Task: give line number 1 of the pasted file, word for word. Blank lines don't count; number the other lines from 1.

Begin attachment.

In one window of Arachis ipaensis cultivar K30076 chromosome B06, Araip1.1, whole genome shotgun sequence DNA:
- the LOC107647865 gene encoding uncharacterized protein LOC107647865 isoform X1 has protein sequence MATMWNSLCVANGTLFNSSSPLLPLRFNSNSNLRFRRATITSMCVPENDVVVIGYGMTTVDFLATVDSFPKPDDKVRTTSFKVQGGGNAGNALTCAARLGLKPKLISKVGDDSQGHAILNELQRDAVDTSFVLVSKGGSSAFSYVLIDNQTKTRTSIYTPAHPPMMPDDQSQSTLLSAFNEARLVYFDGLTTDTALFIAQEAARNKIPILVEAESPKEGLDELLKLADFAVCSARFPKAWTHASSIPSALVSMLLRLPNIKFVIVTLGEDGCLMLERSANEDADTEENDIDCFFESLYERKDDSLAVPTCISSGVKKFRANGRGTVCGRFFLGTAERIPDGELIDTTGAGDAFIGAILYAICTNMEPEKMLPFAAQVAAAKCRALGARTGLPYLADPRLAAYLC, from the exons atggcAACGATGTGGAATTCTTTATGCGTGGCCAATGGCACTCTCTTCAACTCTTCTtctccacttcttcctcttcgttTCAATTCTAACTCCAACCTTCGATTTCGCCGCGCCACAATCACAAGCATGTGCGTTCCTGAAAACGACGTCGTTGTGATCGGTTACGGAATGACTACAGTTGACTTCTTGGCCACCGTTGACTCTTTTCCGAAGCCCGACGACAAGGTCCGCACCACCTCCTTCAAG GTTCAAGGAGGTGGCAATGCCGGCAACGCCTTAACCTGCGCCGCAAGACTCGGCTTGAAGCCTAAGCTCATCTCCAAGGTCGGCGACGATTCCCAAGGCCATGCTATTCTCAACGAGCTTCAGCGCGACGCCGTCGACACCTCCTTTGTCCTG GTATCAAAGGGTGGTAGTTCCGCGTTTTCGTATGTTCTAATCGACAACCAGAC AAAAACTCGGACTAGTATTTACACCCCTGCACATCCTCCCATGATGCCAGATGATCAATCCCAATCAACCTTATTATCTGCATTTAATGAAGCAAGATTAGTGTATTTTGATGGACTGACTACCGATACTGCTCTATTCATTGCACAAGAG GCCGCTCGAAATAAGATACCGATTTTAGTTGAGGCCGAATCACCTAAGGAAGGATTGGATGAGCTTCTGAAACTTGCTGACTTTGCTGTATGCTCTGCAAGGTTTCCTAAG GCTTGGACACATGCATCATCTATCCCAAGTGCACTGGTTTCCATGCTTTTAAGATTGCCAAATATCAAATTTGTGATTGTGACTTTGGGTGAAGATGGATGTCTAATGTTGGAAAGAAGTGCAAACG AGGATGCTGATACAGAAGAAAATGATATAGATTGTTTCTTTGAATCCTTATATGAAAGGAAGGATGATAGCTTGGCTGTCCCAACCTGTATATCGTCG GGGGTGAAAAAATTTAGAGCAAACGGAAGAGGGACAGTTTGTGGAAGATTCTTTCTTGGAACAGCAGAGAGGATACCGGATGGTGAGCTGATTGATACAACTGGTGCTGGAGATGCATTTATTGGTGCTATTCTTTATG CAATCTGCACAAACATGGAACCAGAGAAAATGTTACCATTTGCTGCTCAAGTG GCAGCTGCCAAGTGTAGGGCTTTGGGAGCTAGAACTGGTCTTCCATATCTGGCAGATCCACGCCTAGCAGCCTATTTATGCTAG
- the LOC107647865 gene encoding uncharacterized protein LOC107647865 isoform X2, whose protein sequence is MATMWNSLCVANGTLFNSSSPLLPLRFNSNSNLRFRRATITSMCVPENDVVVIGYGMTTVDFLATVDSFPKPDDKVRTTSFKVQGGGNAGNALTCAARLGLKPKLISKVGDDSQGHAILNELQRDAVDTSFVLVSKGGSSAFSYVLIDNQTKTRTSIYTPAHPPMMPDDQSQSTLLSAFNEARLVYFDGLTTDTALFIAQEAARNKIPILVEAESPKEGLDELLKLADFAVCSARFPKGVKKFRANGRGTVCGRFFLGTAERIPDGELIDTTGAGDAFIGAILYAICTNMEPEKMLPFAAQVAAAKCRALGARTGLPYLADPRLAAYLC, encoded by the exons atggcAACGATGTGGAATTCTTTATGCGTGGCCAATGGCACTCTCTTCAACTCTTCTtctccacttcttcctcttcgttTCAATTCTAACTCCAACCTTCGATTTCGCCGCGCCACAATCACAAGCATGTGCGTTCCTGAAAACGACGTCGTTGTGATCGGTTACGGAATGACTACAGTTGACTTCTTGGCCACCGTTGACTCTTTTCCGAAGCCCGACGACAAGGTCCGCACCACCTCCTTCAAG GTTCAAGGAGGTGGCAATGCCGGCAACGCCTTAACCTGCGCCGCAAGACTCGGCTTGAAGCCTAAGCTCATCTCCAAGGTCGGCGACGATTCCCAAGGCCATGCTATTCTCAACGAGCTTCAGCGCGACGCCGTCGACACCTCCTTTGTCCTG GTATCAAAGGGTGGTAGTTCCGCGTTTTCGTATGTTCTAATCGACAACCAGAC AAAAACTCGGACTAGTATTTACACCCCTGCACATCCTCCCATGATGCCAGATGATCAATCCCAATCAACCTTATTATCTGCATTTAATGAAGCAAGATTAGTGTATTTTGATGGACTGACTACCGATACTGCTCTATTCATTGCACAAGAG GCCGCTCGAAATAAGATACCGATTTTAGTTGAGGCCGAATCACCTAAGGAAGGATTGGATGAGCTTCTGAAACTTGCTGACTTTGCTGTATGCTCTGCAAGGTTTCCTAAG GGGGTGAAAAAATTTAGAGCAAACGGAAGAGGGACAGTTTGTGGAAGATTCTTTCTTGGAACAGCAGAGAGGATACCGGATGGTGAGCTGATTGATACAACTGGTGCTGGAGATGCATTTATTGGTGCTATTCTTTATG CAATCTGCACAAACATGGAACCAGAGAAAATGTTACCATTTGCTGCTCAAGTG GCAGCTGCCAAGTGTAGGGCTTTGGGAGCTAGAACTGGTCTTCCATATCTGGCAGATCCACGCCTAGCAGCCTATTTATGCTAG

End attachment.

In one window of Arachis ipaensis cultivar K30076 chromosome B06, Araip1.1, whole genome shotgun sequence DNA: